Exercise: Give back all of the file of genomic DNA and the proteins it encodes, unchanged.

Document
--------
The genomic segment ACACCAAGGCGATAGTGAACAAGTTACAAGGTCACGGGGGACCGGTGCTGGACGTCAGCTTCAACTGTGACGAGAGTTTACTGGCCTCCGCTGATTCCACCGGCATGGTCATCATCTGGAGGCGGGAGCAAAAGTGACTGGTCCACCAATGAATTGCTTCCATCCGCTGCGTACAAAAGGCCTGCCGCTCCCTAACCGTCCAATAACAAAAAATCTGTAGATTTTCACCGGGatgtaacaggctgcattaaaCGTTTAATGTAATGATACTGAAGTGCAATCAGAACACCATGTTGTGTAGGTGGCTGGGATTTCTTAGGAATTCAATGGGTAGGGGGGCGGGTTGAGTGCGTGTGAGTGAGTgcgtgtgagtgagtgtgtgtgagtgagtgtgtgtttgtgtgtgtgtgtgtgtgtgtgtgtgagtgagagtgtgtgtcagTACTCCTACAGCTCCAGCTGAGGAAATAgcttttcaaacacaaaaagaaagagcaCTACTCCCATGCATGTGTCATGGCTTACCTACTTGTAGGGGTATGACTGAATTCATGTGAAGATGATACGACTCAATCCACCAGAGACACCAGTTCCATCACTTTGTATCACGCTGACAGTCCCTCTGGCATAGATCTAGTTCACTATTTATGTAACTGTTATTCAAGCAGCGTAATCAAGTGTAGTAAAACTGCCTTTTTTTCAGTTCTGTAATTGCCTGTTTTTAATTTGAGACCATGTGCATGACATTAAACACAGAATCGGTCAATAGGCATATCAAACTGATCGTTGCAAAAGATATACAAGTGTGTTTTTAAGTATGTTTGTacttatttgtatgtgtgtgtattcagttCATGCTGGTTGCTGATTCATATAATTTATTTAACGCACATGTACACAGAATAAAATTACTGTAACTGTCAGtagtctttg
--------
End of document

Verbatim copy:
The genomic segment ACACCAAGGCGATAGTGAACAAGTTACAAGGTCACGGGGGACCGGTGCTGGACGTCAGCTTCAACTGTGACGAGAGTTTACTGGCCTCCGCTGATTCCACCGGCATGGTCATCATCTGGAGGCGGGAGCAAAAGTGACTGGTCCACCAATGAATTGCTTCCATCCGCTGCGTACAAAAGGCCTGCCGCTCCCTAACCGTCCAATAACAAAAAATCTGTAGATTTTCACCGGGatgtaacaggctgcattaaaCGTTTAATGTAATGATACTGAAGTGCAATCAGAACACCATGTTGTGTAGGTGGCTGGGATTTCTTAGGAATTCAATGGGTAGGGGGGCGGGTTGAGTGCGTGTGAGTGAGTgcgtgtgagtgagtgtgtgtgagtgagtgtgtgtttgtgtgtgtgtgtgtgtgtgtgtgtgagtgagagtgtgtgtcagTACTCCTACAGCTCCAGCTGAGGAAATAgcttttcaaacacaaaaagaaagagcaCTACTCCCATGCATGTGTCATGGCTTACCTACTTGTAGGGGTATGACTGAATTCATGTGAAGATGATACGACTCAATCCACCAGAGACACCAGTTCCATCACTTTGTATCACGCTGACAGTCCCTCTGGCATAGATCTAGTTCACTATTTATGTAACTGTTATTCAAGCAGCGTAATCAAGTGTAGTAAAACTGCCTTTTTTTCAGTTCTGTAATTGCCTGTTTTTAATTTGAGACCATGTGCATGACATTAAACACAGAATCGGTCAATAGGCATATCAAACTGATCGTTGCAAAAGATATACAAGTGTGTTTTTAAGTATGTTTGTacttatttgtatgtgtgtgtattcagttCATGCTGGTTGCTGATTCATATAATTTATTTAACGCACATGTACACAGAATAAAATTACTGTAACTGTCAGtagtctttg